Wild Ride!

Posted by on Jun 12, 2013 in Alaska 2013 | Comments Off on Wild Ride!

Tom & family invited me to tag along with them on a small tour of some of the backcountry strips nearby, so I readily accepted. Tom has a lot of experience in the area, having flown into all or almost all of the famous strips here. We departed around 8:30 this morning, with the air temperature in the mid 40’s, calm wind and a clear sky. The cub climbed quickly with most of the weight out and we left Johnson Creek, elevation 4900, and leveled at 6000 which was well below the ridges. We flew in a loose formation, taking some photos and video. I don’t yet have a way to post the video from the cockpit camera, but I hope to find a way soon because if the video is anything like the flight, it should be amazing. Skimming along the benches and through the saddles of the peaks lining the Salmon river is simply awe inspiring. We turn up one of the forks and descend towards our first strip at Reed Ranch. This is a 2000 foot grass and dirt strip used for firefighting operations and by pilots looking for a secluded place to camp.

After a short walk around, we departed for our next stop at Mackay Bar. Although the ranch and airstrip at Mackay Bar have been in existence for many years, a young couple has just purchased the property and is restoring the lodge and grounds. The setting, right on the Salmon river, means they can offer guests a variety of experiences from jet boat tours, to guided hunting and fishing trips. Many guests arrive via the lodge’s jet boat from the closest road access 20 miles away. Their website is www.mackaybarranch.com. The approach is typical of many of these strips. get down low in the canyon, fly over the strip to check for problems and reverse course to enter the pattern. The difference is that you are surrounded by really big mountains really nearby. The general rule is to land upstream and takeoff downstream. This works well unless you decide to go around late. In many cases there is no going around once on short final because you can’t outclimb the terrain. It seems very challenging because it is, but it gets easier with experience. We make the turn, and touchdown on the 1900 foot grass strip. After meeting the owner and the resident hound “Dauber”, we get the grand tour and settle in for a wonderful breakfast of pancakes, bacon and fruit.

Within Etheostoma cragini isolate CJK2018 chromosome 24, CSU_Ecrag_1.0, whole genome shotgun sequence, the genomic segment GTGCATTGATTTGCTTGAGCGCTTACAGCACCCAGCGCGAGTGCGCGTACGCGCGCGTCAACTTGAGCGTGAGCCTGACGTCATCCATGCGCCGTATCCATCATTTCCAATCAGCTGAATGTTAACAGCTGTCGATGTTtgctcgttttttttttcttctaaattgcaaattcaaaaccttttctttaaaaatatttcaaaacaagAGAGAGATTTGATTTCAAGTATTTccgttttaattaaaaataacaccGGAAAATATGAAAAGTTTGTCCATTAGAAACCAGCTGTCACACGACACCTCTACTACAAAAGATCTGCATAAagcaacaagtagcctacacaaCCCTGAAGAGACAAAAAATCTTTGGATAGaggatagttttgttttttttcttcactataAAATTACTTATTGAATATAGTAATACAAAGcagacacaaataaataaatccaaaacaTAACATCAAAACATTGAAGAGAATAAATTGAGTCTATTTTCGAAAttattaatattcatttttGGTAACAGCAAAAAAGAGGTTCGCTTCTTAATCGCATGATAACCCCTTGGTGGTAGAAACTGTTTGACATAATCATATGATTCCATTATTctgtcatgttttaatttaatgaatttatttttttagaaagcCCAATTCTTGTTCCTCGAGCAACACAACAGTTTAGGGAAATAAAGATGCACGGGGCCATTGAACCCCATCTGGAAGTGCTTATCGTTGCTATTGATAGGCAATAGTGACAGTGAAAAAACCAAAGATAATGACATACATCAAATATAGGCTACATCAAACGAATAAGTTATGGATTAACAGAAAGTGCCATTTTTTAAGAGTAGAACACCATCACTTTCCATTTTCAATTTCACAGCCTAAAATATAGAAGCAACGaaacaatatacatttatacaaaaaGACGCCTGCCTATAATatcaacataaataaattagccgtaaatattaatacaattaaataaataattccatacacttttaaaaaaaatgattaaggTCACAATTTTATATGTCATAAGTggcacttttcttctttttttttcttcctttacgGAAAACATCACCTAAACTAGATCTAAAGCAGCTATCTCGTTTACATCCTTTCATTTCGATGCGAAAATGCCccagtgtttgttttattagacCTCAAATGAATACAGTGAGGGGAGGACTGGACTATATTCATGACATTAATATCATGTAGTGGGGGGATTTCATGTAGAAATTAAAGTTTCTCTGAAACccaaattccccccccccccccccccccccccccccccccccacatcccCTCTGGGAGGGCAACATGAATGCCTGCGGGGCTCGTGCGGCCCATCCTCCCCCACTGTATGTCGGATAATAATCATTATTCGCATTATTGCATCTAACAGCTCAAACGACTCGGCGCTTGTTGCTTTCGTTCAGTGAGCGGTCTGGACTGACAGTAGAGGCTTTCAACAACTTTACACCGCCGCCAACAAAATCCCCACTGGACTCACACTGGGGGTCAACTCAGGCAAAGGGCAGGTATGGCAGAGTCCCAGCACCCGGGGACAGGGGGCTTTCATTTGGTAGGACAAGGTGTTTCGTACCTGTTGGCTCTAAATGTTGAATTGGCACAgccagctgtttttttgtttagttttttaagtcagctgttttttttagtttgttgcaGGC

After an hour or more of relaxing, it is time to head a short distance away to another remote landing area, Wilson Bar. This is a 1500 foot strip with a steep uphill section at the end. The approach is blind, meaning that after you pass over the strip and turn upstream you need to remember where it is because coming back, you cannot see it until you round the corner on very short final. If you are too high or too fast, go arounds would be tricky at best. There is a very useful book called “Fly Idaho” which has descriptions, photos, history and a “hazard index” for many of the backcountry strips. For Wilson Bar, it says “use at your own risk. recommended for use by mountain proficient pilots using high performance aircraft. No go arounds. Strong downdrafts prevalent on approach.” Johnson Creek, where we are camped is rated as a “14” on the hazard index. Wilson Bar is a “27”. By now the day is warming up and a breeze is building. We decide to get going, knowing the air will be getting rough as the winds pick up. So, Tom tries to start the engine in the Maule, which will not start due to vapor locking. This is a common problem which goes away with a bit of time for cooling. We talk it over and agree that I should go ahead since the Maule is so much faster and Tom will likely catch me before I get back to Johnson Creek. So, I start up, take off, turn around and begin climbing to gain the necessary altitude for the return. As I climb above 5000 feet into the increasing wind at the ridge tops the air becomes very turbulent, bouncing the little cubmobile mercilessly. Plus the strong wind means significant updrafts and downdrafts so we gain and lose altitude constantly. After about 30 minutes of this, I make the turn across Yellow Pine, enter the pattern and fight my way through the bumps to an uneventful and relatively good landing. The combination of terrain and rough air made for a dramatically challenging ride back, proving the importance of flying only when the winds are light and trying to finish early in the day before the thermals get going. All in all, a real learning experience. Tomorrow it is back the McCall for gas and then maybe a couple more strips. One sounds particularly interesting with natural hot springs nearby.


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